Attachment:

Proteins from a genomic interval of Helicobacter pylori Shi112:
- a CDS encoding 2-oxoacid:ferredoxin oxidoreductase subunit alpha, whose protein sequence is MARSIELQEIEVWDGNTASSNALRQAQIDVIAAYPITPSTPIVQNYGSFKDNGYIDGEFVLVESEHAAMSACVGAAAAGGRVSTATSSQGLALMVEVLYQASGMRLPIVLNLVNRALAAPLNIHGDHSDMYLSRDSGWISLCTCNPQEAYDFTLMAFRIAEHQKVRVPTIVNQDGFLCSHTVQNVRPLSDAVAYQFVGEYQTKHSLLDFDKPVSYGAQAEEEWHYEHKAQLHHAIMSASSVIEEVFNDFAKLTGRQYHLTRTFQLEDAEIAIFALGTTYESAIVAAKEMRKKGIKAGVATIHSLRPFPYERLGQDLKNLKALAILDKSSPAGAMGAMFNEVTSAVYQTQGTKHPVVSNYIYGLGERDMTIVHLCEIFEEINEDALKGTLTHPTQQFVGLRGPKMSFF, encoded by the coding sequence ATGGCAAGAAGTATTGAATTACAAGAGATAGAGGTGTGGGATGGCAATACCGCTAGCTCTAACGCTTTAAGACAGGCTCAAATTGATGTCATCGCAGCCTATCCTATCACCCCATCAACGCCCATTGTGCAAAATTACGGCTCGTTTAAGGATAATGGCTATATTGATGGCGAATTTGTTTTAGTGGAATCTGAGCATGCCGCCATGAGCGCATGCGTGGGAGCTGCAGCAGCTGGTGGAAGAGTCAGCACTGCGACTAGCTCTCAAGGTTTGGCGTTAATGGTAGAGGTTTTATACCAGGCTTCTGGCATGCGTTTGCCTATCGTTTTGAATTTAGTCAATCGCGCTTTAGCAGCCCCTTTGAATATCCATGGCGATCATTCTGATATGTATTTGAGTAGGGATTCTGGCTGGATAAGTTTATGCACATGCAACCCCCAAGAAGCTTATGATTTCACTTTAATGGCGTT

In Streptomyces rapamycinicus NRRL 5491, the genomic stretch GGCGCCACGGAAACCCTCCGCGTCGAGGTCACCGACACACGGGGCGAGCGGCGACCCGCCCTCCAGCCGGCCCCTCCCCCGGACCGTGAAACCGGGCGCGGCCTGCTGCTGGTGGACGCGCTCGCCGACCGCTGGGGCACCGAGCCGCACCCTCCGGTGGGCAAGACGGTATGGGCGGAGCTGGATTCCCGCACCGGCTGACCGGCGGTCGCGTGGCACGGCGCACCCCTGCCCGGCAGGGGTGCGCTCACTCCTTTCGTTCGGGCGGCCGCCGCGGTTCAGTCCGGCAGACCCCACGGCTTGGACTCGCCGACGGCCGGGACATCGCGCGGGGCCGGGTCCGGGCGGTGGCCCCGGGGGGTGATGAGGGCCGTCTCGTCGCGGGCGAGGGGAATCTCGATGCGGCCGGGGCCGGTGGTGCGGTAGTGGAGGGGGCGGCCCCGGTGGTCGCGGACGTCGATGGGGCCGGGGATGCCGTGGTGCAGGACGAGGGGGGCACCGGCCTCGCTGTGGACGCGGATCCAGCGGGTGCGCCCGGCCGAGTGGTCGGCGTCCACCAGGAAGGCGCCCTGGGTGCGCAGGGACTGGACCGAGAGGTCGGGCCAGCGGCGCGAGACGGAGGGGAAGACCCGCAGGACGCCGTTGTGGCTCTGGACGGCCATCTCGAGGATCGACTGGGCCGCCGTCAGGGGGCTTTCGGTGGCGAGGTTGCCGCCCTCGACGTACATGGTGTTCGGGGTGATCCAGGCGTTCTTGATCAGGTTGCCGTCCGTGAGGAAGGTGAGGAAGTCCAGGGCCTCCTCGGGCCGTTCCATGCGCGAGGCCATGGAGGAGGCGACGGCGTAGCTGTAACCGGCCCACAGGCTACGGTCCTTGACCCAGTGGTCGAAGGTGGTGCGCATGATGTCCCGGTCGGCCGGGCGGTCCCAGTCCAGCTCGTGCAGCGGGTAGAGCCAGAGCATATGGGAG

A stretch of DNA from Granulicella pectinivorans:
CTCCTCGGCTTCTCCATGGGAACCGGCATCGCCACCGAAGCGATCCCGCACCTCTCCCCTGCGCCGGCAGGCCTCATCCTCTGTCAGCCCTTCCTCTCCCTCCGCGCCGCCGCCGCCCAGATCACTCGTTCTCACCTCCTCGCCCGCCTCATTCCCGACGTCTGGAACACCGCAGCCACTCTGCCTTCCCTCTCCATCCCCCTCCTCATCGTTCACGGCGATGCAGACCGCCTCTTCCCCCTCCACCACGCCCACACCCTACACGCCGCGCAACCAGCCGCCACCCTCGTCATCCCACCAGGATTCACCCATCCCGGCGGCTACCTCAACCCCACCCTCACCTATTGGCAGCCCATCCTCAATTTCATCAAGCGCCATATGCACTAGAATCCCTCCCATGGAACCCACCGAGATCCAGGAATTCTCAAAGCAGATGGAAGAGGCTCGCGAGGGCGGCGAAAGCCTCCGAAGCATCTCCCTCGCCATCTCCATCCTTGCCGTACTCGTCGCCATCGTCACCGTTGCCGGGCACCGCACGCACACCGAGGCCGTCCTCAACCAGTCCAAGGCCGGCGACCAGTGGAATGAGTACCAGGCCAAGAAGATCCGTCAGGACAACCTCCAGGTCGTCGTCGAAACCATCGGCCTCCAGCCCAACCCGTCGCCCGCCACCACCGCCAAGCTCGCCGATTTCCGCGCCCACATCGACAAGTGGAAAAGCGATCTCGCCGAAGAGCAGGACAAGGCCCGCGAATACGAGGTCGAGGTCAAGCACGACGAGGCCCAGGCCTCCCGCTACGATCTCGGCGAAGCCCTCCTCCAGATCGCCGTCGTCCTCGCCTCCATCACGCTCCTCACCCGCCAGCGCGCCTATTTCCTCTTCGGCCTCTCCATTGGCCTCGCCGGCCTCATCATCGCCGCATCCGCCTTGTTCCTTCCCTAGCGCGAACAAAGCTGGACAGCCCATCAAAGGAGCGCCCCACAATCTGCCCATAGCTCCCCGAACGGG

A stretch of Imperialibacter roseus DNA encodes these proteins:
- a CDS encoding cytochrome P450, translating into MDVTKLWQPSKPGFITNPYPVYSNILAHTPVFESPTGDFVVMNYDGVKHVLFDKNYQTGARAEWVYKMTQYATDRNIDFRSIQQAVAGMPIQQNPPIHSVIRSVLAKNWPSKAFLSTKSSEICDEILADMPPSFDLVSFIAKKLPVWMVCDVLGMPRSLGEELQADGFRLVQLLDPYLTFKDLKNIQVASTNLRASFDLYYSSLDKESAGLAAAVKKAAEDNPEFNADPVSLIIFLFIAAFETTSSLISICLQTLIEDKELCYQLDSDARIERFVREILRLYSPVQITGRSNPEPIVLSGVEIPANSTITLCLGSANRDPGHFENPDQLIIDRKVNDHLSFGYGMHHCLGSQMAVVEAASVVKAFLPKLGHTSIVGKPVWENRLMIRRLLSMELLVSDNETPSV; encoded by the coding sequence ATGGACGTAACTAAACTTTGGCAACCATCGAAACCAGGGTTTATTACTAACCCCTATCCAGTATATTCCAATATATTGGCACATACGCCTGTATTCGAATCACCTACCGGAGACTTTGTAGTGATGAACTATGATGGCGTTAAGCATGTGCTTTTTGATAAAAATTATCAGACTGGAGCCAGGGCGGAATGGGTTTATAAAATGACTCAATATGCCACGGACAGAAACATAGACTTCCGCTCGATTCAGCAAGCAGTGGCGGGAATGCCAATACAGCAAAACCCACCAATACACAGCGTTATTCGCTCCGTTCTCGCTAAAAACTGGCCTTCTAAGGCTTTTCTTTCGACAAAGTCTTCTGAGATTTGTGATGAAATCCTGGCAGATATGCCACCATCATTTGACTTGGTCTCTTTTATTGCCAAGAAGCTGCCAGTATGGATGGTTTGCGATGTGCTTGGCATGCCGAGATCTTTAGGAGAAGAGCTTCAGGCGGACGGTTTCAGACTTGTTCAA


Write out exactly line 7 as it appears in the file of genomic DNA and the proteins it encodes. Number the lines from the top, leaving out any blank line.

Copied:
- a CDS encoding cytochrome P450, translating into MDVTKLWQPSKPGFITNPYPVYSNILAHTPVFESPTGDFVVMNYDGVKHVLFDKNYQTGARAEWVYKMTQYATDRNIDFRSIQQAVAGMPIQQNPPIHSVIRSVLAKNWPSKAFLSTKSSEICDEILADMPPSFDLVSFIAKKLPVWMVCDVLGMPRSLGEELQADGFRLVQLLDPYLTFKDLKNIQVASTNLRASFDLYYSSLDKESAGLAAAVKKAAEDNPEFNADPVSLIIFLFIAAFETTSSLISICLQTLIEDKELCYQLDSDARIERFVREILRLYSPVQITGRSNPEPIVLSGVEIPANSTITLCLGSANRDPGHFENPDQLIIDRKVNDHLSFGYGMHHCLGSQMAVVEAASVVKAFLPKLGHTSIVGKPVWENRLMIRRLLSMELLVSDNETPSV; encoded by the coding sequence ATGGACGTAACTAAACTTTGGCAACCATCGAAACCAGGGTTTATTACTAACCCCTATCCAGTATATTCCAATATATTGGCACATACGCCTGTATTCGAATCACCTACCGGAGACTTTGTAGTGATGAACTATGATGGCGTTAAGCATGTGCTTTTTGATAAAAATTATCAGACTGGAGCCAGGGCGGAATGGGTTTATAAAATGACTCAATATGCCACGGACAGAAACATAGACTTCCGCTCGATTCAGCAAGCAGTGGCGGGAATGCCAATACAGCAAAACCCACCAATACACAGCGTTATTCGCTCCGTTCTCGCTAAAAACTGGCCTTCTAAGGCTTTTCTTTCGACAAAGTCTTCTGAGATTTGTGATGAAATCCTGGCAGATATGCCACCATCATTTGACTTGGTCTCTTTTATTGCCAAGAAGCTGCCAGTATGGATGGTTTGCGATGTGCTTGGCATGCCGAGATCTTTAGGAGAAGAGCTTCAGGCGGACGGTTTCAGACTTGTTCAA